Let’s be clear, again: I’m from Canada. My ancestors are Slovaks and Italians and socialist Saskatchewan preachers. Chili is not a traditional part of my heritage. When I was younger, we’d eat chili, but from a can. I never had any idea that “real” chili was not permitted to include beans. I thought that was the key ingredient! And you know, considering that I’m still not from Texas and never will be, I figure I’m within my rights to continue considering chili as including beans.
This, however, does not include beans. It’s legit. It’s just meat, pureed chiles, and spices (well, and a few other agents of flavour as well), cooked for ages, and then served with sharp cheddar melted on top. And tortilla chips. It’s dark – like a deep chocolate brown – and the flavour is deep and rich and surprisingly sweet (well, maybe not surprisingly – it’s got chocolate in it, after all). I got the recipe from Globetrotter Diaries, and since that recipe calls for an amazing 4 pouds – 4 pounds! – of beef, I halved it and adjusted the cooking time a little bit accordingly. Turns out I shouldn’t have halved all the ingredients, though – I kept having to add more water, and using the full bottle of beer and the full cup of coffee could have reduced that while adding even more flavour, not that it was short on flavour to begin with. So that’s how I’m going to write it.
4 dried ancho chiles
2 dried guajillo chiles
2 dried chiles de arbol
1 chipotle in adobo
2 slices bacon
2 lbs beef chuck, cubed
1 small yellow onion, diced
3 cloves garlic, minced
1 cup brewed coffee (the only opened package of coffee we had was egg nog flavoured, but fortunately this did not result in the chili tasting like egg nog… ew)
1 bottle of beer
1/4 tsp cinnamon
1/4 tsp cloves
1/2 tsp allspice
1/2 tsp ground coriander
1/4 tsp cayenne
1 tbsp cumin
1/4 tablet Mexican hot chocolate – I used Abuelita, but apparently Moctezuma is also good
1 1/2 tsp sugar
2 tbsp ketchup, which is apparently illegal because chili doesn’t contain tomatoes, but this recipe is for rebellious Texans who don’t care about your stupid rules! And also for me, who thinks tomatoes belong in chili.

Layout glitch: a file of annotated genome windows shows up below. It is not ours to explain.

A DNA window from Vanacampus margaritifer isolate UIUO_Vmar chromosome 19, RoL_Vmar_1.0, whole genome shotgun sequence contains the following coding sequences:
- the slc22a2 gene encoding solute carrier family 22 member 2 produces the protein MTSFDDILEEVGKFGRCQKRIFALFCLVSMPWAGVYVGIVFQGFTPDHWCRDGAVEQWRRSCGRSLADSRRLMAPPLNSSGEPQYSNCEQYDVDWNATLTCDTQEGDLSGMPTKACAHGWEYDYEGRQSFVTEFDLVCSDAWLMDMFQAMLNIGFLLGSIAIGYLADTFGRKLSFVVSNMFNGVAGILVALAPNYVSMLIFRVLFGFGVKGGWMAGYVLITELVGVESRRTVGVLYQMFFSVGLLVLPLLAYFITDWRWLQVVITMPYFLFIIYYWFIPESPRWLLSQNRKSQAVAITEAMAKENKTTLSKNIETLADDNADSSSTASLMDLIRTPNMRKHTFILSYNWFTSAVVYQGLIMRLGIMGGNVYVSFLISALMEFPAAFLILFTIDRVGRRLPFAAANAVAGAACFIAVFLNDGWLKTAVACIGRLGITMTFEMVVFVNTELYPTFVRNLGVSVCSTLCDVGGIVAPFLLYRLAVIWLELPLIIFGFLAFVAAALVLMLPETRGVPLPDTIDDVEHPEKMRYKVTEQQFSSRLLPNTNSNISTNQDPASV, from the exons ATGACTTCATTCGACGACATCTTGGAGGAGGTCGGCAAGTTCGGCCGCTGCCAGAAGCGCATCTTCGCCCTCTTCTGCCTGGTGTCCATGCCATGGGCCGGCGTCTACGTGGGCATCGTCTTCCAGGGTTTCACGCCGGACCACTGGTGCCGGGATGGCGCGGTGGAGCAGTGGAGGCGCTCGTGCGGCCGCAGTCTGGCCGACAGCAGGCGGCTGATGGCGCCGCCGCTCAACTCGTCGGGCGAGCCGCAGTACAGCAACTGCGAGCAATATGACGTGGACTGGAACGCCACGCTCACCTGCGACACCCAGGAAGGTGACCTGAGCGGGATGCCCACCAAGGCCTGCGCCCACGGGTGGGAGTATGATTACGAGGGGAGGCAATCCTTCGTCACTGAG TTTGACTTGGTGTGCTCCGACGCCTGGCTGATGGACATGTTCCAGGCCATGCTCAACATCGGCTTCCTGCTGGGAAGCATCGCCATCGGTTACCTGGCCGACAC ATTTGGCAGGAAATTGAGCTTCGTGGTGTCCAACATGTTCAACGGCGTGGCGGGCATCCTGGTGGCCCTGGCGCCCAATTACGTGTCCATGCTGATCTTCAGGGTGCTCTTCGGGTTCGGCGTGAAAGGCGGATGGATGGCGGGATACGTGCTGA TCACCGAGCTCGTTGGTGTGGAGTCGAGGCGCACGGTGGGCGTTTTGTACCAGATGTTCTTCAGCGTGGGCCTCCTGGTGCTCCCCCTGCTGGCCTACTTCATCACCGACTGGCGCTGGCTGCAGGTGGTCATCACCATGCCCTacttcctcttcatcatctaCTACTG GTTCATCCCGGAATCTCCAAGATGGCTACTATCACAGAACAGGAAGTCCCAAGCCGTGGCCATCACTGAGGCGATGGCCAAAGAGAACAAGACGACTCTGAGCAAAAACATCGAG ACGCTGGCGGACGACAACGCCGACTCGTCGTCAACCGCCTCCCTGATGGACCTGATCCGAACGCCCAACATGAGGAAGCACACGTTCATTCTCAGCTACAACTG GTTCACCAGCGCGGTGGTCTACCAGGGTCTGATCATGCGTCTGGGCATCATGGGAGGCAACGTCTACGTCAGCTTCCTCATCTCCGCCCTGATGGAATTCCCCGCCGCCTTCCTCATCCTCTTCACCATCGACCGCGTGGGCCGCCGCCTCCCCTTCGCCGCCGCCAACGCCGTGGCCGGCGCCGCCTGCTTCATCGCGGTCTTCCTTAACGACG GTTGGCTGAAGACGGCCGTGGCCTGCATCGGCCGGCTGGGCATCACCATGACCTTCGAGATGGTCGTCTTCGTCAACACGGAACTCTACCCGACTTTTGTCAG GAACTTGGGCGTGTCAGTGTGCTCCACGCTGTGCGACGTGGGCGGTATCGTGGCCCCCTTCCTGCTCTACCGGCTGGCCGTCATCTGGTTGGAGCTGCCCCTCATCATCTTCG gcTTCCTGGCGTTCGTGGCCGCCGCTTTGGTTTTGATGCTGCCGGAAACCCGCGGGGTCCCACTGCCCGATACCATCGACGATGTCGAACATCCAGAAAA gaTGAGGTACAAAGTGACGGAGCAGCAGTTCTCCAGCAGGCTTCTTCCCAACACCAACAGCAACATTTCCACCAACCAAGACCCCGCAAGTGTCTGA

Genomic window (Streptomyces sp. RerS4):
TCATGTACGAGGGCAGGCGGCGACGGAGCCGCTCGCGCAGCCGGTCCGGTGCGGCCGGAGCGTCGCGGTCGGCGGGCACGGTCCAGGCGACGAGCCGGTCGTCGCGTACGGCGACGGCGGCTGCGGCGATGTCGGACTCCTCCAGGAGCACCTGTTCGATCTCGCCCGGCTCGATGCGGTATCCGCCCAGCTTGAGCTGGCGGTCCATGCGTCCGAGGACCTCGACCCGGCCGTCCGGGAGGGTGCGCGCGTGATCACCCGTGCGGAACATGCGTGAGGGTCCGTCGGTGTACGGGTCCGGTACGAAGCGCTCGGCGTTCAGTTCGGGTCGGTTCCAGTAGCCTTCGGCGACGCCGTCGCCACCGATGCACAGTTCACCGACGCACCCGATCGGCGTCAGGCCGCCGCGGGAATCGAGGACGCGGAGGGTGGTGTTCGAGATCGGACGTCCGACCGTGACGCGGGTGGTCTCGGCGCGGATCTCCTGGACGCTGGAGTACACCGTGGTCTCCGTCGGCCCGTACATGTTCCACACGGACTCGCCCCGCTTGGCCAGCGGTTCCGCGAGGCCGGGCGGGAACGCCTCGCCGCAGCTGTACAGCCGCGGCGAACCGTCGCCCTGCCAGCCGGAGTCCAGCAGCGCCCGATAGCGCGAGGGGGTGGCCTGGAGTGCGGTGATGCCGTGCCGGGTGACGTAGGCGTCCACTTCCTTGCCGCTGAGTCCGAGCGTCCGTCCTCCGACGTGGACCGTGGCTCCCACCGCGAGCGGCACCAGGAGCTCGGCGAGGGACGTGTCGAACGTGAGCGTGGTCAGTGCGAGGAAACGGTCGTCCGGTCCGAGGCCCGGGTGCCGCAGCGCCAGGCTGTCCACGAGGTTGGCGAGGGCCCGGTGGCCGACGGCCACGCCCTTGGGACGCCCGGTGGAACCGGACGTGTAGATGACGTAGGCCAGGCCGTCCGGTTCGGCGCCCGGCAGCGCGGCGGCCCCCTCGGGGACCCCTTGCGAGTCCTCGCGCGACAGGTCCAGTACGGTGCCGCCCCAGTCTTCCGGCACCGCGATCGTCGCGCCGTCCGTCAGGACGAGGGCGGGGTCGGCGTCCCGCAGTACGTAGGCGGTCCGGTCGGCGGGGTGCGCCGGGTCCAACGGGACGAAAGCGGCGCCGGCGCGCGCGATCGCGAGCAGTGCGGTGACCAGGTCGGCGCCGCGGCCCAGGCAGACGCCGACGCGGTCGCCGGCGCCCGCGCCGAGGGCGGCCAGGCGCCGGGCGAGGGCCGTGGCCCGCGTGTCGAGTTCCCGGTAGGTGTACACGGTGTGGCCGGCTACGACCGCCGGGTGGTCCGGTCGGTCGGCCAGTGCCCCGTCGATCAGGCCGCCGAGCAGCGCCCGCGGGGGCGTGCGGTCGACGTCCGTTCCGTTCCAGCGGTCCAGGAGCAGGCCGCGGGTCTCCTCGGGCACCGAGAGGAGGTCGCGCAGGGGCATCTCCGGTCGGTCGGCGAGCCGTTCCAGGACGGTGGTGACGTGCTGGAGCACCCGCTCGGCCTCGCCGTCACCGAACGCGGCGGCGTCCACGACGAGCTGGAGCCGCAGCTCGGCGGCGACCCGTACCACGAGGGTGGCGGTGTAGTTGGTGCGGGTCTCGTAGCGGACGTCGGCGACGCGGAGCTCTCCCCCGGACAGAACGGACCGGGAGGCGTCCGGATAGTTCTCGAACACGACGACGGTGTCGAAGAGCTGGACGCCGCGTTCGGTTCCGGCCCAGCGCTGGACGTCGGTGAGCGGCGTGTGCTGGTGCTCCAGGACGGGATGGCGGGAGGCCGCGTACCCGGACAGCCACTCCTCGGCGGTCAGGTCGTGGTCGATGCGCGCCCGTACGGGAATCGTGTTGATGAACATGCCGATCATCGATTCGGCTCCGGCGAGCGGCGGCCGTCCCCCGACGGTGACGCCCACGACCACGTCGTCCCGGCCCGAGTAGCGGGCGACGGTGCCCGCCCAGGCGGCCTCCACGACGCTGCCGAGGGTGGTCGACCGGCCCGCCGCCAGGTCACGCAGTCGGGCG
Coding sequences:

Toast the chiles in a dry cast-iron skillet over medium heat for a couple minutes per side.
Turn the heat off and fill the pan up with water, or use enough to cover the chiles, if they don’t float.
Leave them there for 30 minutes while you do the other stuff.
In the big pot you’re going to use, and may I recommend an enameled cast iron pot of the Le Creuset type – you’re going to get a LOT of fond and it releases beautifully off the enameled surface – cook your bacon.
When it’s done, take it out to drain on paper towels, but leave the bacon grease in the pot.
Once it’s cool, crumble it into bits.
Brown the beef in batches, not crowding the pot, taking the done meat out and putting it aside.
Once all the beef is done, throw your onion in there and saute until translucent (which might be a little difficult to ascertain considering how brown the onions will get from all the meat juices).
Add the garlic and saute another couple minutes.
Then throw the beef and bacon back in, along with all the spices, the beer, the coffee, and a cup of water.
Bring to a boil.
Turn it down to a simmer.
Get your chiles and cut the stems off.
Throw them, along with the chipotle and half a cup of water, into a food processor, and get them as liquefied as possible.
Press the resultant goop through a sieve into the pot. This will also have the effect of keeping the seeds out, therefore making the chili less hot. You can keep them in if you want it hotter.
Leave the pot at a simmer for 2 to 2 1/2 hours, adding more water if things are getting too dried out.
At this point, add in the chocolate, ketchup, and sugar and stir until the chocolate has dissolved.
Let it go for another half hour or so.
Serve with grated cheese and whatever else you like on chili. But seriously, try some before stirring anything into it, it’s really good.
See, I couldn’t take a picture before eating all but one piece of beef!